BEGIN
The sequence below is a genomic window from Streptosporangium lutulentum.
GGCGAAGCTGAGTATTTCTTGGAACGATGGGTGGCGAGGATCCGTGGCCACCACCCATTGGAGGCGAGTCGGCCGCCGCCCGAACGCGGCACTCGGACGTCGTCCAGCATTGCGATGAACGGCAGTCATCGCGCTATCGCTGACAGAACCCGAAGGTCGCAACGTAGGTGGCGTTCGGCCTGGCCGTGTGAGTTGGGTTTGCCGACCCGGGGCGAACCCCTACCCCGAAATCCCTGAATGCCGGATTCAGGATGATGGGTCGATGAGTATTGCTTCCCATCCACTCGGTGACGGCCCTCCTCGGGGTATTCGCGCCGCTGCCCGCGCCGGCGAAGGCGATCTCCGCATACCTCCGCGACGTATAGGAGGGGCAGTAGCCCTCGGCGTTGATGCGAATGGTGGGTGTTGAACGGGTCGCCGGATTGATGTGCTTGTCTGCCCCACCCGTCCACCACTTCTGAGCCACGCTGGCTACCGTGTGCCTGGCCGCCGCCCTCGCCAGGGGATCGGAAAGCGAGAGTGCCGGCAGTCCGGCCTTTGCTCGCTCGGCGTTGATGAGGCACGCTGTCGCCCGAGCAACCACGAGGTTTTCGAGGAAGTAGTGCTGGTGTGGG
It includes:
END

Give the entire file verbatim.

The sequence below is a genomic window from Streptosporangium lutulentum.
GGCGAAGCTGAGTATTTCTTGGAACGATGGGTGGCGAGGATCCGTGGCCACCACCCATTGGAGGCGAGTCGGCCGCCGCCCGAACGCGGCACTCGGACGTCGTCCAGCATTGCGATGAACGGCAGTCATCGCGCTATCGCTGACAGAACCCGAAGGTCGCAACGTAGGTGGCGTTCGGCCTGGCCGTGTGAGTTGGGTTTGCCGACCCGGGGCGAACCCCTACCCCGAAATCCCTGAATGCCGGATTCAGGATGATGGGTCGATGAGTATTGCTTCCCATCCACTCGGTGACGGCCCTCCTCGGGGTATTCGCGCCGCTGCCCGCGCCGGCGAAGGCGATCTCCGCATACCTCCGCGACGTATAGGAGGGGCAGTAGCCCTCGGCGTTGATGCGAATGGTGGGTGTTGAACGGGTCGCCGGATTGATGTGCTTGTCTGCCCCACCCGTCCACCACTTCTGAGCCACGCTGGCTACCGTGTGCCTGGCCGCCGCCCTCGCCAGGGGATCGGAAAGCGAGAGTGCCGGCAGTCCGGCCTTTGCTCGCTCGGCGTTGATGAGGCACGCTGTCGCCCGAGCAACCACGAGGTTTTCGAGGAAGTAGTGCTGGTGTGGG
It includes: